Beginning in late October, former World Literature teacher Jennie Green stopped coming to school.
It was later revealed that Green decided to retire, leaving administration in the tricky position of having to fill her spot mid-semester and leaving five English classes with no teacher.
“We hope to have a replacement at the beginning of second semester at the latest,” said English Department Chair Amy Branca.
Although the timing was a little abrupt, students were not caught totally off guard by Green’s decision.
“She really just wasn’t able to teach in the physical learning environment,” said sophomore Sarah Mackey. “She kept missing so many days.”
Green’s departure still had a notable impact on students in her former classes.
“It’s just been really hectic,” said sophomore Erica Izaguirre. “No one has told us anything about Ms. Green’s situation. We’ve speculated a lot about it. It’s just very disconnected.”
Most of the disorder came in the first days Green did not return.
“Immediately after she left there was a lot of confusion,” said sophomore Chris Lin. “We weren’t really given any work, and the work given was all over the place. We had work on the second scene of Julius Caesar before the first scene. There was a period where we didn’t even have a teacher.”
There was often uncertainty about assignments, as the substitute teachers varied day to day for the first week.
“We kind of had assignments, but some of the subs were just like, ‘don’t do it,’ because they didn’t want to deal with that, I guess,” said Mackey. “And some days we didn’t even have anything to do, so the sub would make something up on the fly or give us a free period.”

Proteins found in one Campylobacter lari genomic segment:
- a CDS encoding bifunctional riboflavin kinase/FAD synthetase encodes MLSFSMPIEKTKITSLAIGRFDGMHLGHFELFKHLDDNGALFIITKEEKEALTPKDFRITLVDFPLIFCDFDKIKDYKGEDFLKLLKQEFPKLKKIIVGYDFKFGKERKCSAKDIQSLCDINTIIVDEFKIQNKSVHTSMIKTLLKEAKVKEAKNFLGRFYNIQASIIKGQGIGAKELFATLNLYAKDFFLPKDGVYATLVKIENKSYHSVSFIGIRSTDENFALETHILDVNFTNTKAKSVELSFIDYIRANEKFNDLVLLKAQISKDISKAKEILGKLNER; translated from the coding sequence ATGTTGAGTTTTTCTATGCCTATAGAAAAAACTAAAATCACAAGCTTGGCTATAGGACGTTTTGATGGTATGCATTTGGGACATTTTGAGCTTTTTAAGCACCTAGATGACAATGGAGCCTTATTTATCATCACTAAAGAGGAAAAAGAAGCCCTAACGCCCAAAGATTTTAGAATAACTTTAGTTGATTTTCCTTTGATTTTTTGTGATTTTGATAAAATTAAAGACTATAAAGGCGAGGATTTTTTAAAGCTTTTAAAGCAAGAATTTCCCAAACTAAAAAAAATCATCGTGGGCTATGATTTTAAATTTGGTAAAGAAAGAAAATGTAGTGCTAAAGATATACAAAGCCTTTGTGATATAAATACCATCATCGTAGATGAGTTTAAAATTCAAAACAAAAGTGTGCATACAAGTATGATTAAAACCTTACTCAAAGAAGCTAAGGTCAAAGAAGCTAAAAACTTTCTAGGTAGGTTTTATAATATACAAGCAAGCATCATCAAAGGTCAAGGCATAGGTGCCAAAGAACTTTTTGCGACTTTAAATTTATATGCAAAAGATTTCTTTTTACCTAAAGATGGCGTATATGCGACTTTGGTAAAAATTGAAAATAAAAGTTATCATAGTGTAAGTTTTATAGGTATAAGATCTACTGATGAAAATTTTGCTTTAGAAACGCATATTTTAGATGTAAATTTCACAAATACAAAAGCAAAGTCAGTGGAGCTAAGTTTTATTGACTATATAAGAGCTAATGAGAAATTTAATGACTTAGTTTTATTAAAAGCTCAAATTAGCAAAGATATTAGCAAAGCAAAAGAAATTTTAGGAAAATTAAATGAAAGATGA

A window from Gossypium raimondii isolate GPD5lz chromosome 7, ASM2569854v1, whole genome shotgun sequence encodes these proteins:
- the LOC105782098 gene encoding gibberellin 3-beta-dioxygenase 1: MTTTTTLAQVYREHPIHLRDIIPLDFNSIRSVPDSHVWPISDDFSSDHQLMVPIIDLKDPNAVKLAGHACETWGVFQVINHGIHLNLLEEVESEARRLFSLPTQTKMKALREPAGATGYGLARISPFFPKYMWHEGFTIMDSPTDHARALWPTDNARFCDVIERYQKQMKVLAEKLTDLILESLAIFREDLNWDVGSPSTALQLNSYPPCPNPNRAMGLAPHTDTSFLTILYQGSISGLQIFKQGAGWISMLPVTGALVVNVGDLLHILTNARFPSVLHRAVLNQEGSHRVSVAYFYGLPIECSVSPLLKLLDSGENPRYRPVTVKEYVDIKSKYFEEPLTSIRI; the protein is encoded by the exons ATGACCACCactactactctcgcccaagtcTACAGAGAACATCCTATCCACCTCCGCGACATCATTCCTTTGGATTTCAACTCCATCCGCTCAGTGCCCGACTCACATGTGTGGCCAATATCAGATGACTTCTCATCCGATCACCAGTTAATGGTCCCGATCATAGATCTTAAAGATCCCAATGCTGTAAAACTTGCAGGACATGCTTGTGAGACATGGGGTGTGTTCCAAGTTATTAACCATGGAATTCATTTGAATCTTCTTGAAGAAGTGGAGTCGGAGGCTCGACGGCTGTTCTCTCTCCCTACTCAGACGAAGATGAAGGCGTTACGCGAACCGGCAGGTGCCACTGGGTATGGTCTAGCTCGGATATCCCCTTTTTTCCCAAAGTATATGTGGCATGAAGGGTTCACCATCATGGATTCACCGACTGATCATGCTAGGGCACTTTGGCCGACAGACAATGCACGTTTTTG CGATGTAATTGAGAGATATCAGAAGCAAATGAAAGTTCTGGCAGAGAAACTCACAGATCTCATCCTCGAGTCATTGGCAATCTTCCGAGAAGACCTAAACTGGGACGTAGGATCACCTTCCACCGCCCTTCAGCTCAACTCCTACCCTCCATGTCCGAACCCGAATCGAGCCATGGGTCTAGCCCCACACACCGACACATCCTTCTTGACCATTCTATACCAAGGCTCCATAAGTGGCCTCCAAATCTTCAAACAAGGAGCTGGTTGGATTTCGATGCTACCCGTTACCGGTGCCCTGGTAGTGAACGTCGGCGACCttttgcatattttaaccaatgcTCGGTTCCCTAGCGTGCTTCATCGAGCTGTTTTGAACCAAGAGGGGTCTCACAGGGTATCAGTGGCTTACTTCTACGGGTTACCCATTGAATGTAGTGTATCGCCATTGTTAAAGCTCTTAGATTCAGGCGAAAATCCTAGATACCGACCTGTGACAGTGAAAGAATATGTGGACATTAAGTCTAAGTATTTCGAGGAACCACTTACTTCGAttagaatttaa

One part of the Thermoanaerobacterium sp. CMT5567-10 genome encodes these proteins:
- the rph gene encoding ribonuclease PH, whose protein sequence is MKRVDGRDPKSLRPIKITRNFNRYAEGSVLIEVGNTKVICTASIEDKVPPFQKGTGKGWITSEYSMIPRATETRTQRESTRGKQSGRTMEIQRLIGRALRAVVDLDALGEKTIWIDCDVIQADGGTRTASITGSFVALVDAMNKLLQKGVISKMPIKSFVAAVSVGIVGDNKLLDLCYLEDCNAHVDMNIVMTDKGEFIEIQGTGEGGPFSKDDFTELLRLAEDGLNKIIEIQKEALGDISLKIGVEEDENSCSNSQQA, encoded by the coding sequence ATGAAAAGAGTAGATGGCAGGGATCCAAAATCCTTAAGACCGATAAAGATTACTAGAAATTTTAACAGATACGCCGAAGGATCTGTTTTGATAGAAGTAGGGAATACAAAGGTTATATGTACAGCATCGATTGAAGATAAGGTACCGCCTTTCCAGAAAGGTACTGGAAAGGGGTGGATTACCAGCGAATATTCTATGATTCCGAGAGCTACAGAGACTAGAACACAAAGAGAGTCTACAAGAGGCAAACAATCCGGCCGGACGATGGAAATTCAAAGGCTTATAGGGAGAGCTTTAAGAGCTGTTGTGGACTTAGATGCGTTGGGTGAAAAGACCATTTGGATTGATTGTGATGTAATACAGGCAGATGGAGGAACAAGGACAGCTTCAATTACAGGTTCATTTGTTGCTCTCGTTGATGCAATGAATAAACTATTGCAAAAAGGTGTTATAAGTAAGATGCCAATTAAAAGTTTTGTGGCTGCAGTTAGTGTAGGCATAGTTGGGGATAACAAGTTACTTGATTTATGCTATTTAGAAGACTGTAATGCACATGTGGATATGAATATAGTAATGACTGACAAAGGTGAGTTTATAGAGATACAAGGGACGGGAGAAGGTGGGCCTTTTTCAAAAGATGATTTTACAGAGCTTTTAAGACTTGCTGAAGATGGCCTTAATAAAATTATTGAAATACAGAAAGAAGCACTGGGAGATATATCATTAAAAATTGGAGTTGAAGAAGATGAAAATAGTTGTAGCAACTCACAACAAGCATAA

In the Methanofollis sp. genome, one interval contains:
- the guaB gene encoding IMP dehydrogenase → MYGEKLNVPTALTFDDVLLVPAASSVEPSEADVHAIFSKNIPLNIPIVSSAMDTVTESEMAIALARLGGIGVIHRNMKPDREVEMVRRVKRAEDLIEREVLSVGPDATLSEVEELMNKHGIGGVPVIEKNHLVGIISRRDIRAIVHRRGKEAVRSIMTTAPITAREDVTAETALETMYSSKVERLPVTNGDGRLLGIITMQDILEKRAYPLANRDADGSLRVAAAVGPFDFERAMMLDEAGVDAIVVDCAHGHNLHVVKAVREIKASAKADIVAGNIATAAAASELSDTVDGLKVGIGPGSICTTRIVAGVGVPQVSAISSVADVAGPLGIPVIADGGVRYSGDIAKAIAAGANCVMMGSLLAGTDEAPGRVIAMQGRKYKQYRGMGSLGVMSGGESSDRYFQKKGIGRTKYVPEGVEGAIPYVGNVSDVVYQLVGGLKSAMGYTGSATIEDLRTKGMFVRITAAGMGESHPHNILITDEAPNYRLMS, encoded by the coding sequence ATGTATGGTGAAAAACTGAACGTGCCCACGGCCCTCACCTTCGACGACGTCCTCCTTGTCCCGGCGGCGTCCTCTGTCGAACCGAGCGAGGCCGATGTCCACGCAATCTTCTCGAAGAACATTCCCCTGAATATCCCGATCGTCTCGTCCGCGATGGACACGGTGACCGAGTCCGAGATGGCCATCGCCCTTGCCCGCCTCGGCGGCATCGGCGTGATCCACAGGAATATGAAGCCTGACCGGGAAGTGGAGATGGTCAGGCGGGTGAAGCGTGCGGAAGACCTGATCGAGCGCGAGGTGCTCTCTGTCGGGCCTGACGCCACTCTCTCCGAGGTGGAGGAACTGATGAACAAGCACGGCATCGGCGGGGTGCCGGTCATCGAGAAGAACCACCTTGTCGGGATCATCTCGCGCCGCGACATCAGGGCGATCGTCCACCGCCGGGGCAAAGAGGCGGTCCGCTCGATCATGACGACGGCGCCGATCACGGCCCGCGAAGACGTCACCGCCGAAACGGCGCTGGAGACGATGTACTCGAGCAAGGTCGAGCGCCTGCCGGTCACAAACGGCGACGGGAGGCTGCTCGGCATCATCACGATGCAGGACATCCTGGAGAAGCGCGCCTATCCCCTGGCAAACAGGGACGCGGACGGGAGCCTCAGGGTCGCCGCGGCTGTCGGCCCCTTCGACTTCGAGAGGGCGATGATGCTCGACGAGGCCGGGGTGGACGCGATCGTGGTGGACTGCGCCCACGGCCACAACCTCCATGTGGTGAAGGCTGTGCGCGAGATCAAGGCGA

As the situation became clearer, a more solid plan for the class emerged. Branca and fellow English teacher Zachary Welser, both of whom have taught World Literature in the past, are providing lesson plans and grading work for Green’s former classes. In addition, the supervision has been much more consistent: only two different substitutes since the beginning of November.
Green’s former classes took a test and have received grades on some assignments since her retirement, but that is secondary to ensuring that her classes are receiving some form of instruction.
“Our biggest priority was making sure y’all have the foundation in mythology that y’all are going to need going forward to understand the references that will be made in both American Lit and British Lit,” said Welser.
Green’s former classes will cover literature including Greek and Roman mythology, Shakespeare’s Othello, and Chinua Achebe’s Things Fall Apart.
“You’re doing the exact same stuff I had my magnet World Lit class do last year,” said Welser. “Really, y’all got luckier. Mine had to do it at home, and then come in the next day and talk about it. They actually did not get class time to read it, they just had to read the same stuff.”
Sophomore Cecilia Conway noted the change in instruction style.
“Before we didn’t have a lot of consistent work, we had a few projects and that was basically it,” she said. “Now we have daily assignments, and with the other teachers giving us a lesson schedule so we know what we are learning and what we’re being tested on makes it easier to focus.”
The key difference is that Green’s former classes do not have a teacher to lead discussions in class to check for understanding and develop on the given text.
“If you ever have any questions about it [the reading], just come see me before or after school,” said Welser. “I’d be happy to clarify.”
Green declined our request to comment.